We’ve done the year-end round-up, and now it’s time for the 2016 projections. All the education pundits have their own pet trends for the year, but no one, it seems, is paying attention to where the core action is. You can’t have higher education without educators, and 75% of us are now contingent, disposable, and/or roundly ignored in faculty senates even if we’re tenured. Much of mainstream media that covers education still acts like educators, especially adjuncts, are peripheral to education. The focus is on student protests (and not about student debt, either), new administrators, sexual assault (a worthy focus, agreed), and moaning about the cost of college—but not where all that money is going, or where it’s clearly not, which is to academic salaries. We’re offering our own analysis of what to keep an eye on in the coming year.
- Adjuncts and the wave of faculty unionization. Oddly enough, none of the year-end roundups or projections for the new year that I’ve read so far have mentioned the massive wave of academic labor organization (see the previous post for a run-down) and what it means for colleges and universities across the country. Two significant developments in this field might give adjuncts more clout than we’ve had before. One is the upcoming verdict in the Friedrichs case, which, in the case of blended unions, makes the dues-paying membership of adjuncts imperative for the survival of unions formerly dominated by full-time tenured members. It also makes an active membership in exclusively adjunct unions all the more necessary. The other development is the new attitude of the DOL toward higher ed faculty unions, especially those at religious-affiliated institutions. Fight it as they may, colleges like Duquesne and Loyola are likely to be on the losing end of opposition to the unionization of their adjunct faculty. No matter how many they fail to rehire or convert to full-time, the writing is on the wall: we want better pay, more security and more tenure-track lines. CUNY and Cal State have showed that at least some of us are willing to strike to get what we want. Tenured faculty are going to need to ally themselves with adjuncts to regain the power they are losing and have already lost to shape curriculum and university mission. There’s more and more pushback against Right to Work legislation, but there’s no reason not to organize whether you have a legal right to collective bargaining or striking or not.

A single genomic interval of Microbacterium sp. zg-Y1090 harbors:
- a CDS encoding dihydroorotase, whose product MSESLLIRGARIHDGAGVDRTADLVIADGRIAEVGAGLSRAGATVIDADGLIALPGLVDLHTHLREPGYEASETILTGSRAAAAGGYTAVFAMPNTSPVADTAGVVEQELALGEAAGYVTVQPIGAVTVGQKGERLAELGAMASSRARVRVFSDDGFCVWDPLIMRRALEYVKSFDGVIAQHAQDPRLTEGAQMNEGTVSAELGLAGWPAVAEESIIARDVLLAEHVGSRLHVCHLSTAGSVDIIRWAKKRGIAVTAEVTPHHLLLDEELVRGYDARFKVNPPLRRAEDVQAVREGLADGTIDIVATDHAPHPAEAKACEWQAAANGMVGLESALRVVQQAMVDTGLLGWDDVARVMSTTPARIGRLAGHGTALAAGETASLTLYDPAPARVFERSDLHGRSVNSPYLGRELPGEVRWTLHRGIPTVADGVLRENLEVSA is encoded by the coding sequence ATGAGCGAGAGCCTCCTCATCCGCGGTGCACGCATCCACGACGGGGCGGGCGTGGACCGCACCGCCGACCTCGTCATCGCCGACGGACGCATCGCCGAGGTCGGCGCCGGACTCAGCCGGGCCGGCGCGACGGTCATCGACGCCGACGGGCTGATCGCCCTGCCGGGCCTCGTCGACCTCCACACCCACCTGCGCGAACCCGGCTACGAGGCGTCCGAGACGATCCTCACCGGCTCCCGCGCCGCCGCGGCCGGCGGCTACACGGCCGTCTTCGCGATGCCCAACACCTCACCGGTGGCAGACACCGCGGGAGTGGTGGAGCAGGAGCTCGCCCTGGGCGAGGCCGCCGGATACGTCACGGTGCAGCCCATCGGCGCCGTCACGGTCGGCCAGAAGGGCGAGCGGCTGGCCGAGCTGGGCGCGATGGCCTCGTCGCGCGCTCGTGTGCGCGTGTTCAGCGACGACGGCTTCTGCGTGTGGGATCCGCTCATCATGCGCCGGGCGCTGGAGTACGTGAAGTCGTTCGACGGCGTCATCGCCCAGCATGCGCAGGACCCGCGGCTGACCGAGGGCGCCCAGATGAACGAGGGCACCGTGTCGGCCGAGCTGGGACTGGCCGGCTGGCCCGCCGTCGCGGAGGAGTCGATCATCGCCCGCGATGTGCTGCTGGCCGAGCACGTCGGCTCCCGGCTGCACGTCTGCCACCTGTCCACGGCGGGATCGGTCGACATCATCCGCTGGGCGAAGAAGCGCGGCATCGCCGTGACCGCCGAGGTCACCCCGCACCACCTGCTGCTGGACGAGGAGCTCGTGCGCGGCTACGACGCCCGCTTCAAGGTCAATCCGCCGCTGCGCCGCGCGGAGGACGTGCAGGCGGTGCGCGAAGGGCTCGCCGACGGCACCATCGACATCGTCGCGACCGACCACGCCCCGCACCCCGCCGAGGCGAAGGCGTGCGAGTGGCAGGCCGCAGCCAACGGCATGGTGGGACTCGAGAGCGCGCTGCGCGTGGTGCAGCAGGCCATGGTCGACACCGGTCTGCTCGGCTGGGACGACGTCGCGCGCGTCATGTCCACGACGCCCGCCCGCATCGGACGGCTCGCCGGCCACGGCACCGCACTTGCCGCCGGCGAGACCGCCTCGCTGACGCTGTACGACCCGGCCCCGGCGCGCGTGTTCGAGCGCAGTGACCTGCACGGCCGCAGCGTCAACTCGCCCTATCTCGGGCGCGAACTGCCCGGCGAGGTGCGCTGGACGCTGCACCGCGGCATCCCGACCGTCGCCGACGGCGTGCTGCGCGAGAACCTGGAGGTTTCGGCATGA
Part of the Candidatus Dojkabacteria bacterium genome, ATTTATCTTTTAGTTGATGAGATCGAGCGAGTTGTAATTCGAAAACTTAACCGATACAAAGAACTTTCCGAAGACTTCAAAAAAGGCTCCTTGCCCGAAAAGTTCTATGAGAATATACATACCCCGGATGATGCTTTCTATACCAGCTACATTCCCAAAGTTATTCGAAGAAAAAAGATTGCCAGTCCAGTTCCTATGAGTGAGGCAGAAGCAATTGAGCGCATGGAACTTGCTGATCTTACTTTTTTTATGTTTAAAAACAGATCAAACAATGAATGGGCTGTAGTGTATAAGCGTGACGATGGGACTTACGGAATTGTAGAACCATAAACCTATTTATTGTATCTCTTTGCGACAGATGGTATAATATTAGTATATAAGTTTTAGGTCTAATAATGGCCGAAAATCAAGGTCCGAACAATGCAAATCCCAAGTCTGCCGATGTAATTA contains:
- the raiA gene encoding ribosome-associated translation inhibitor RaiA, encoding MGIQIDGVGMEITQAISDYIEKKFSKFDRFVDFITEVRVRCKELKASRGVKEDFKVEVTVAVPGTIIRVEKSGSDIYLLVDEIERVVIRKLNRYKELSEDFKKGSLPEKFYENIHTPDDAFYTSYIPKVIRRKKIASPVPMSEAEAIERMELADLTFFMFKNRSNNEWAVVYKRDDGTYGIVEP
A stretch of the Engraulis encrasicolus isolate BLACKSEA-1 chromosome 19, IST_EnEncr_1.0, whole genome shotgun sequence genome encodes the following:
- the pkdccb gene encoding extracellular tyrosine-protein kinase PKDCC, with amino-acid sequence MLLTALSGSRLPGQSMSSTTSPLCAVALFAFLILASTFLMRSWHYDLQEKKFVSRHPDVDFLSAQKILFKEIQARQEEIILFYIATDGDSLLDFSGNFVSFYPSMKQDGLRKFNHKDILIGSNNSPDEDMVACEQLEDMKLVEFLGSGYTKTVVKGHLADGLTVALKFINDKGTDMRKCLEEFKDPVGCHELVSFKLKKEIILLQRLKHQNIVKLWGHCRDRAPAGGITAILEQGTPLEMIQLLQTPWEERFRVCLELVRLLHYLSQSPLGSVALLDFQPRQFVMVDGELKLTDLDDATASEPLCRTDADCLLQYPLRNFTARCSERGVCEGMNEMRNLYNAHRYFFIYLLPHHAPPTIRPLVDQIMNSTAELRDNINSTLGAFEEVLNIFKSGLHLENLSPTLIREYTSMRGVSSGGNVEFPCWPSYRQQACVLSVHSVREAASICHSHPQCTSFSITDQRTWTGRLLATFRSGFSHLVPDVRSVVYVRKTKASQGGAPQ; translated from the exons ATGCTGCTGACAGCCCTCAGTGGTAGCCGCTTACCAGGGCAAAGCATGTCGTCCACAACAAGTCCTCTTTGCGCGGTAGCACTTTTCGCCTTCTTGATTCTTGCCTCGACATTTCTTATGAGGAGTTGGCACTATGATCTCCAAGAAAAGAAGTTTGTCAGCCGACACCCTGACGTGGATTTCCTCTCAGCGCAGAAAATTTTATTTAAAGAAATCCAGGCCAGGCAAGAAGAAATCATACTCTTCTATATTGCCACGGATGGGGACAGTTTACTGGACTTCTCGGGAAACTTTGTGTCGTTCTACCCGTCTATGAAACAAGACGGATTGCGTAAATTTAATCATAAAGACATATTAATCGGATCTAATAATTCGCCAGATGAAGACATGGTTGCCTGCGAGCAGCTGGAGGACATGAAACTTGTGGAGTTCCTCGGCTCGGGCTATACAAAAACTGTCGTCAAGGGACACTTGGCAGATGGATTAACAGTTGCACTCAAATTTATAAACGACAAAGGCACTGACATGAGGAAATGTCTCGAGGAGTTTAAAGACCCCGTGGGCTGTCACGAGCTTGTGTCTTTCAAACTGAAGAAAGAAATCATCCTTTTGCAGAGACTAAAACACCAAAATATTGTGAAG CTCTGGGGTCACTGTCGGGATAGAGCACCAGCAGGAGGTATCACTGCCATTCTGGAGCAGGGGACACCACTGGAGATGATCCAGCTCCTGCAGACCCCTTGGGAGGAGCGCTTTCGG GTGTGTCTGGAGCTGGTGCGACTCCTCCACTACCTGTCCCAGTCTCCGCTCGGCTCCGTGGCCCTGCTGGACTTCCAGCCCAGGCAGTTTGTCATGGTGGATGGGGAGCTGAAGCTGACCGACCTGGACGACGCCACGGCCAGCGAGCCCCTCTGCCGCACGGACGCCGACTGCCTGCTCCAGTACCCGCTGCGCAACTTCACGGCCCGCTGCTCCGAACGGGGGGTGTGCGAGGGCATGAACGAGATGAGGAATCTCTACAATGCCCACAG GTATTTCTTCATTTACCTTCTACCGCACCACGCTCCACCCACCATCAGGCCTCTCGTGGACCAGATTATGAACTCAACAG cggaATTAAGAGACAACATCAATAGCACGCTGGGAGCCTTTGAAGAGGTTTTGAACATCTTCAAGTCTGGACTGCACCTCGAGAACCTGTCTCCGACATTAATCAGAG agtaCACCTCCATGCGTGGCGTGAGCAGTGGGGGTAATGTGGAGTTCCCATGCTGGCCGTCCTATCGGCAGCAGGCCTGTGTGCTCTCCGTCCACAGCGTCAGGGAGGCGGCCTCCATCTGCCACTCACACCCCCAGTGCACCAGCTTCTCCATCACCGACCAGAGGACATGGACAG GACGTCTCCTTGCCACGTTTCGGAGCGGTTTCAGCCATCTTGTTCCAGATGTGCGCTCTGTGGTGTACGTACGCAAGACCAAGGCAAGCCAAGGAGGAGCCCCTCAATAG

- Adjuncts and the forgiveness of student debt. Many adjuncts are not just educators but student loan debtors themselves. Many of us had to take out enormous loans to pay for our education, believing that we would be heading for secure, decently paid jobs on the attainment of our advanced degrees (thanks, advisors; please stop lying to your graduate students just to keep your programs alive). Many of us were TAs and didn’t always get tuition
remission for our labor (the department giveth, and the bursar taketh away). Now we’re saddled with an even more enormous debt than most of our students will be, thanks to the out-of-control increases in tuition, coupled with the decrease in number and value of grants and scholarships for advanced degrees and shift of emphasis to loans. In 2014, Senator Dick Durbin introduced a bill to expand the Federal public service loan forgiveness program (which already demands at least 10 years of on-time payments from debtors) to include adjunct professors. This bill is still pending and needs some modification to provide any reasonable kind of relief for adjuncts whose average income is $23K, which puts us squarely in the 51% of the population making less than $31K/year, a crime in itself (see #5). Any modification of it could only benefit other students who are now graduating as indentured servants to their loans.